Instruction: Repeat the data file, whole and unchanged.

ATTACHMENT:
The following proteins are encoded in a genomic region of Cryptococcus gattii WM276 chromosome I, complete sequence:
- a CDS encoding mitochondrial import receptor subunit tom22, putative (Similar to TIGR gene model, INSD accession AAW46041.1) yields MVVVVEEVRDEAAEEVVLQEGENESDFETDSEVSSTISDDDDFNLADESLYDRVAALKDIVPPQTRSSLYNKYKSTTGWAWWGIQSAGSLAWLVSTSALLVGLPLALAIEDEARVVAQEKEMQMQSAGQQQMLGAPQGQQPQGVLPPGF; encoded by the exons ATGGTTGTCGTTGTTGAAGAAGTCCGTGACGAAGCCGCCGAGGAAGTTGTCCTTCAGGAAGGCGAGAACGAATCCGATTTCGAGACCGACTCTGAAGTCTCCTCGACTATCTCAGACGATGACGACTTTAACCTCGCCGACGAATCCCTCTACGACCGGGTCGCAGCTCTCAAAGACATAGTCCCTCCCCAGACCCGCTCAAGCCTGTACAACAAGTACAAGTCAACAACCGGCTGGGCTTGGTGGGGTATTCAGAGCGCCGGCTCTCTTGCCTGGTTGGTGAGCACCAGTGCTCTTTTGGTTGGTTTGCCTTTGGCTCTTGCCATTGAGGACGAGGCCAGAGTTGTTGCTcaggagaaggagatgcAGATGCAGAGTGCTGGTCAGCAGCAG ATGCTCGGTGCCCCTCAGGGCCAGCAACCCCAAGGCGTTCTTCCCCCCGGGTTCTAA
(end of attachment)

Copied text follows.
The following proteins are encoded in a genomic region of Cryptococcus gattii WM276 chromosome I, complete sequence:
- a CDS encoding mitochondrial import receptor subunit tom22, putative (Similar to TIGR gene model, INSD accession AAW46041.1) yields MVVVVEEVRDEAAEEVVLQEGENESDFETDSEVSSTISDDDDFNLADESLYDRVAALKDIVPPQTRSSLYNKYKSTTGWAWWGIQSAGSLAWLVSTSALLVGLPLALAIEDEARVVAQEKEMQMQSAGQQQMLGAPQGQQPQGVLPPGF; encoded by the exons ATGGTTGTCGTTGTTGAAGAAGTCCGTGACGAAGCCGCCGAGGAAGTTGTCCTTCAGGAAGGCGAGAACGAATCCGATTTCGAGACCGACTCTGAAGTCTCCTCGACTATCTCAGACGATGACGACTTTAACCTCGCCGACGAATCCCTCTACGACCGGGTCGCAGCTCTCAAAGACATAGTCCCTCCCCAGACCCGCTCAAGCCTGTACAACAAGTACAAGTCAACAACCGGCTGGGCTTGGTGGGGTATTCAGAGCGCCGGCTCTCTTGCCTGGTTGGTGAGCACCAGTGCTCTTTTGGTTGGTTTGCCTTTGGCTCTTGCCATTGAGGACGAGGCCAGAGTTGTTGCTcaggagaaggagatgcAGATGCAGAGTGCTGGTCAGCAGCAG ATGCTCGGTGCCCCTCAGGGCCAGCAACCCCAAGGCGTTCTTCCCCCCGGGTTCTAA